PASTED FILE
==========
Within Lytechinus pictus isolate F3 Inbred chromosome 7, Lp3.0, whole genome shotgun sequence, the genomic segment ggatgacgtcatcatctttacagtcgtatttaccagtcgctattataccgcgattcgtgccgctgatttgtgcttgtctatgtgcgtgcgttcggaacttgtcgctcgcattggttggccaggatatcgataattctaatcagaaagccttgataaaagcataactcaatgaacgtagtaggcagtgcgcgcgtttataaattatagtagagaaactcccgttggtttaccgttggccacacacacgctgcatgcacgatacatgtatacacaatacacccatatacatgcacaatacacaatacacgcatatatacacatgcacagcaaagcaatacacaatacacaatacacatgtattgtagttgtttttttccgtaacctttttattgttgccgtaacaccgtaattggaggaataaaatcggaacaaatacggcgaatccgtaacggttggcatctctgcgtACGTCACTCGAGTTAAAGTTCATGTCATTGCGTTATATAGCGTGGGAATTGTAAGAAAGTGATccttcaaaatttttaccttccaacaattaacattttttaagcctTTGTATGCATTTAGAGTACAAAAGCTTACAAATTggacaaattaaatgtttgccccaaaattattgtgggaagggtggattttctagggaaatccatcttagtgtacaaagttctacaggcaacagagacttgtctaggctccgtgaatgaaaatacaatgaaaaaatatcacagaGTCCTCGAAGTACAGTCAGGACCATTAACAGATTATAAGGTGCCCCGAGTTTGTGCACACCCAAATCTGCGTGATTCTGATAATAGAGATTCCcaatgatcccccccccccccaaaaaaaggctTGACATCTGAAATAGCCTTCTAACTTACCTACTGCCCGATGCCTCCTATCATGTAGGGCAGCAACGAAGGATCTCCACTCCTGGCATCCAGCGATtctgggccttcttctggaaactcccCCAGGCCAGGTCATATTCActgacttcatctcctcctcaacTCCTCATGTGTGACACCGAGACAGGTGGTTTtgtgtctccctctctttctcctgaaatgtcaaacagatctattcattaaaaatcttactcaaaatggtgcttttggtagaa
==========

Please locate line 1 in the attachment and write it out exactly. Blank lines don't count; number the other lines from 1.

Within Lytechinus pictus isolate F3 Inbred chromosome 7, Lp3.0, whole genome shotgun sequence, the genomic segment ggatgacgtcatcatctttacagtcgtatttaccagtcgctattataccgcgattcgtgccgctgatttgtgcttgtctatgtgcgtgcgttcggaacttgtcgctcgcattggttggccaggatatcgataattctaatcagaaagccttgataaaagcataactcaatgaacgtagtaggcagtgcgcgcgtttataaattatagtagagaaactcccgttggtttaccgttggccacacacacgctgcatgcacgatacatgtatacacaatacacccatatacatgcacaatacacaatacacgcatatatacacatgcacagcaaagcaatacacaatacacaatacacatgtattgtagttgtttttttccgtaacctttttattgttgccgtaacaccgtaattggaggaataaaatcggaacaaatacggcgaatccgtaacggttggcatctctgcgtACGTCACTCGAGTTAAAGTTCATGTCATTGCGTTATATAGCGTGGGAATTGTAAGAAAGTGATccttcaaaatttttaccttccaacaattaacattttttaagcctTTGTATGCATTTAGAGTACAAAAGCTTACAAATTggacaaattaaatgtttgccccaaaattattgtgggaagggtggattttctagggaaatccatcttagtgtacaaagttctacaggcaacagagacttgtctaggctccgtgaatgaaaatacaatgaaaaaatatcacagaGTCCTCGAAGTACAGTCAGGACCATTAACAGATTATAAGGTGCCCCGAGTTTGTGCACACCCAAATCTGCGTGATTCTGATAATAGAGATTCCcaatgatcccccccccccccaaaaaaaggctTGACATCTGAAATAGCCTTCTAACTTACCTACTGCCCGATGCCTCCTATCATGTAGGGCAGCAACGAAGGATCTCCACTCCTGGCATCCAGCGATtctgggccttcttctggaaactcccCCAGGCCAGGTCATATTCActgacttcatctcctcctcaacTCCTCATGTGTGACACCGAGACAGGTGGTTTtgtgtctccctctctttctcctgaaatgtcaaacagatctattcattaaaaatcttactcaaaatggtgcttttggtagaa